The book suggested eliminating dairy products – anything produced from a cow, including beef from the diet. My grandma’s cancer cells feed on estrogen, and the hormones injected into the cows could cause the cells to grow. Cow milk was now out and rice milk was in. (She admits she sometimes cheats and has cheese, but still misses hamburger greatly.) Then, she learned about flaxseed, and how postmenopausal women who incorporated ground flaxseed into their diet saw a dramatic reduction in their cancer cells.
Flaxseed was added to the grocery list, and to every baked good. Muffins were made and eaten daily.
Different people will explain what happened next in different ways. The connection between diet and cancer often seems speculative at best. The Canadian Breast Cancer Foundation writes on its website that “The relationship of particular foods or food groups to breast cancer is less clear,” while recommending a healthy diet as prevention against the disease. I only know what she’s told me:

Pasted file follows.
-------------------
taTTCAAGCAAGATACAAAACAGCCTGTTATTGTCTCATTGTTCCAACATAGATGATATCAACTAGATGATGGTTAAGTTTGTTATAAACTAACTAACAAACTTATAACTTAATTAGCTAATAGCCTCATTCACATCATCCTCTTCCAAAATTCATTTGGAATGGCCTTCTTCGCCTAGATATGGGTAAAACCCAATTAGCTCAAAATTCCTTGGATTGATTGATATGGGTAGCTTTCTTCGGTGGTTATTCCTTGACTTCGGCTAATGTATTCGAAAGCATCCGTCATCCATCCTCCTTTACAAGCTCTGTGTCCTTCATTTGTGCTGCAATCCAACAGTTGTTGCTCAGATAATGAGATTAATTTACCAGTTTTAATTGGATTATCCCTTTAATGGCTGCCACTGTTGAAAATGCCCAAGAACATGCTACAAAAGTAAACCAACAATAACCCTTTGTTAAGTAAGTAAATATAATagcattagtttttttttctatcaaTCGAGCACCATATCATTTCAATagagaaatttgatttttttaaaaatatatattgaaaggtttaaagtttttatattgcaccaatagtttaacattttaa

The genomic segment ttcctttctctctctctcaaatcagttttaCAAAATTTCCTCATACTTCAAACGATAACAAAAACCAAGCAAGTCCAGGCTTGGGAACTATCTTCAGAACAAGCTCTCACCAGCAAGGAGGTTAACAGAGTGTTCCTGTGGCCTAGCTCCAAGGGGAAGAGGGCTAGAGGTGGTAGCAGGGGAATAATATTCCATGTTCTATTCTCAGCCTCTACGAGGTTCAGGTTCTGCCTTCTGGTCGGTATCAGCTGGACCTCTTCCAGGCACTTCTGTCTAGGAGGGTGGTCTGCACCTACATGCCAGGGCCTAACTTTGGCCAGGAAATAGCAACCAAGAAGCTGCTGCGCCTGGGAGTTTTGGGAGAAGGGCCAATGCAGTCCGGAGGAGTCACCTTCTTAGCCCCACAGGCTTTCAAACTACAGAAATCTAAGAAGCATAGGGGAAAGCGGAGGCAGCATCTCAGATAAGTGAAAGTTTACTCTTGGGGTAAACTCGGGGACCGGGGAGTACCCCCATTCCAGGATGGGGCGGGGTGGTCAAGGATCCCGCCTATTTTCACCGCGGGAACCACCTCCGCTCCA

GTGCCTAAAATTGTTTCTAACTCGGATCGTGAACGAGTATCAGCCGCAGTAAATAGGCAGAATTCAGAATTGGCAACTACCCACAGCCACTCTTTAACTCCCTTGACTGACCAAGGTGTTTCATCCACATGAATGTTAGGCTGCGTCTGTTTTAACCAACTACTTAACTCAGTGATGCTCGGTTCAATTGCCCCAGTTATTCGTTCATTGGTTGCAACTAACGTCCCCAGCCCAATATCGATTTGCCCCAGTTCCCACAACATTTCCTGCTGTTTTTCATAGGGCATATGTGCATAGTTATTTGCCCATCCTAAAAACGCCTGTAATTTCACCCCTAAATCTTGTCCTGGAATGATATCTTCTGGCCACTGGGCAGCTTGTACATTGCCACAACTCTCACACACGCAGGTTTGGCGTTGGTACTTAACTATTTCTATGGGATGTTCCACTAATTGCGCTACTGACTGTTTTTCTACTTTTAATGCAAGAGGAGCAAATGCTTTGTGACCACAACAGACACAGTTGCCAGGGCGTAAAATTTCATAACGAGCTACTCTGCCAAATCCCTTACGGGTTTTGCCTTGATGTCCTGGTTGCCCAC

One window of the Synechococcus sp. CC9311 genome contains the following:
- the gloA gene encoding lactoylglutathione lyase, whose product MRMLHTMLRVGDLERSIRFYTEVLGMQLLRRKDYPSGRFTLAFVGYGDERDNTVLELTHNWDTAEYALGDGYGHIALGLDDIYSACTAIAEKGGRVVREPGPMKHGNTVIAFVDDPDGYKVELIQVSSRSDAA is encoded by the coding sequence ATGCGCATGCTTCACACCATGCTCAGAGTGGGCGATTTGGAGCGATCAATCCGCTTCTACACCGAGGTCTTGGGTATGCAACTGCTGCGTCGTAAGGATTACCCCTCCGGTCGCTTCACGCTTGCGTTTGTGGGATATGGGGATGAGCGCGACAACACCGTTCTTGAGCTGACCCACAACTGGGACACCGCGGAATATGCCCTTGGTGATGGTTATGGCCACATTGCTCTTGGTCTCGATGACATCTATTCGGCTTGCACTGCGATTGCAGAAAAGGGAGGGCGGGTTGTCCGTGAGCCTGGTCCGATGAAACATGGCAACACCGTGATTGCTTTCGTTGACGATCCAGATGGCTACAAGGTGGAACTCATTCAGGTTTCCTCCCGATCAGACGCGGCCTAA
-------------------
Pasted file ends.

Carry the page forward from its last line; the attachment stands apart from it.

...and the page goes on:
Three weeks after making the changes, she visited the cancer clinic and “The oncologist literally ran through the door, and with my x-rays in his hands, he said, ‘Mrs. Gillmore, we do not understand what’s happening to your body. Your cancer cells are shrinking.’ Now I didn’t jump up for joy, because that was my expectation. … My expectation was, ‘This is going to happen to me.’”
And when my grandma meets a woman with breast cancer, she tells them this story, to know their bodies, to work with their doctors and pharmacists. She tells them the best way to honour her is to tell someone about this.
My grandma lives with a terminal illness. She attends a hospice group monthly for people who also have terminal illnesses, or have lost someone to one. They have reflexology sessions, and cosmetic treatments, and social events. Every three months, a nurse visits at home. A vocal cord was paralyzed, and she had surgery a few winters ago. A malignancy was removed from her face. She still takes Tamoxifen, and encourages people to talk to their pharmacists about medications. Most people don’t believe she’s living with advanced illness – she’s known alternatively as “The Muffin Lady” or “The Miracle Lady.”